Henry knew he was in danger and so he retrieved his precious Persian New Testament and retreated to the home of the British ambassador, Sir Gore Ousely in Tabriz. Later the ambassador was able to present a copy to the Shah, who said he was pleased with the gift and wrote:

In truth, through the learned and unremitting exertions of Rev Henry Martyn, it has been translated in a style most befitting sacred books, that is in easy simple diction

These are the words of a diplomatic, polite ruler, not someone who was convinced by the truth of the Gospel.

Front Bible page written in Persian
Persian translation of the Bible

There are three stages to every great work of God; first it is impossible, then it is difficult, then it is done. Hudson Taylor

Henry Martyn was a sick man and after several months of illness, his journey home was arranged. The plan was to travel to Istanbul, through the Ottoman Empire with two servants, and then on to Britain, back to Lydia. Although he had said:

Let me burn out for God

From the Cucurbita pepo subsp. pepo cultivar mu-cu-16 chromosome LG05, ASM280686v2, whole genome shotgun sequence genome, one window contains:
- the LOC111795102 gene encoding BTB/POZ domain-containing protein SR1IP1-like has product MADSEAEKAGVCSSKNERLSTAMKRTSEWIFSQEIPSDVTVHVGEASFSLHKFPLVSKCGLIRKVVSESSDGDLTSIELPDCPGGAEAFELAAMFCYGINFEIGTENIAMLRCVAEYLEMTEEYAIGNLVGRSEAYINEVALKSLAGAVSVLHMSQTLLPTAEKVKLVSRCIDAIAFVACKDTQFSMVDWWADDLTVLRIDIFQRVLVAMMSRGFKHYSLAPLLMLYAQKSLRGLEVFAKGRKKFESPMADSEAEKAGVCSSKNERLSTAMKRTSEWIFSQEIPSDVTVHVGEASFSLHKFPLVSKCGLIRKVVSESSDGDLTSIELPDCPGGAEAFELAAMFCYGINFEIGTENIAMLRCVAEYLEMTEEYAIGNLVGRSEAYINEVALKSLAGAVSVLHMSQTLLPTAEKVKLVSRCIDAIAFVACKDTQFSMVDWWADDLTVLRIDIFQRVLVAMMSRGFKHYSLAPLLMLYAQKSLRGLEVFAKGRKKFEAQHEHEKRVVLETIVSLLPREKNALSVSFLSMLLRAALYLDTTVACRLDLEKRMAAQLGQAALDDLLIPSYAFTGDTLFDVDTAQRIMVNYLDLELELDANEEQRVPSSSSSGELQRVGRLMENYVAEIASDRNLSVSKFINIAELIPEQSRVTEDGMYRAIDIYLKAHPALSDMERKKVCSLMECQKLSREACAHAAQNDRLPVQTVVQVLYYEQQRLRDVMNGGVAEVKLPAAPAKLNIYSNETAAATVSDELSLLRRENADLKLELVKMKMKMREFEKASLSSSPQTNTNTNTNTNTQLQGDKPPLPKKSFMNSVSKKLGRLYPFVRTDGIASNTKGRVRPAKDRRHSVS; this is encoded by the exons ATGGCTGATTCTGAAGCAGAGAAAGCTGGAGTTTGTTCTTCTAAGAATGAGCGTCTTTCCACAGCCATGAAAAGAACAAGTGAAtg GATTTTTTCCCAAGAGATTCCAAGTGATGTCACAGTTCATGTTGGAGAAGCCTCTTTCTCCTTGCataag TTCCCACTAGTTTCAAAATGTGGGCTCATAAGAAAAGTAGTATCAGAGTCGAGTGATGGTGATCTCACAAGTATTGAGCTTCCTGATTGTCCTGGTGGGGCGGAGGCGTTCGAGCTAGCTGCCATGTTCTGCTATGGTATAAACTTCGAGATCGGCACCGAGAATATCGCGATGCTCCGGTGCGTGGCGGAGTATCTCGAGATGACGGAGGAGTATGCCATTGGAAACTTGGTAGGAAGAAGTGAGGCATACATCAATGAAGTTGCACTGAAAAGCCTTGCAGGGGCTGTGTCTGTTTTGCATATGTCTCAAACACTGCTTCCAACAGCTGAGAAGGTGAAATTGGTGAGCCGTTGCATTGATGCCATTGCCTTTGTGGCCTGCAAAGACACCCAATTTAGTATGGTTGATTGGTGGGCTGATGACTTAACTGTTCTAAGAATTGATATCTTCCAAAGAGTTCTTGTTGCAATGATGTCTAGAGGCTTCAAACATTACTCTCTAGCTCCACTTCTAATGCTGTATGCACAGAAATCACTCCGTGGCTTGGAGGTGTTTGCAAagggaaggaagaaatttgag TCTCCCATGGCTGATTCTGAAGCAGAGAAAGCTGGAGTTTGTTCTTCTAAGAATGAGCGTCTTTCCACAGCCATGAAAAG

But Henry was never going to recover and in 1812 he died on route, aged 32.

He was buried in the Armenian cemetery in Tokat, Turkey.


Sometimes when we read the words of those who have been more than conquerors, we feel almost despondent. I feel that I shall never be like that.
But they won through step by step, by little bits of wills, little denials of self, little inward victories. By faithfulness in very little things, they became what they are.
No one sees these little hidden steps. They only see the accomplishment, but even so, those small steps were taken.
Amy Carmichael

Remember Amy Carmichael was an inspirational missionary herself.

I am awed by Henry Martyn's commitment & perseverance, his faith & his bravery, but most of all for what he was prepared to sacrifice for his love of God and the people of Iran.

For centuries Persia has seemed closed to the Gospel and when the Islamic Republic of Iran was established in 1979, it seemed impossible to reach.

However there has been a sovereign work of God amongst Iranians. Many have had to flee their homeland because of persecution, but they are a people who value their history. They will not forget a young Englishman who came alone to share the Good News with them.

Listen to Mojtaba's story - a young man from Shiraz.

Expect great things from God. Attempt great things for God. William Carey

This one of my favourite Farsi worship songs

There have been many Christian Martyrs in recent years in Iran. Read about some from a different age:

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1 Comment

Jun 09, 2021

A wonderful uplifting song to end with. I can’t understand farsi, so I hope I got the feel right!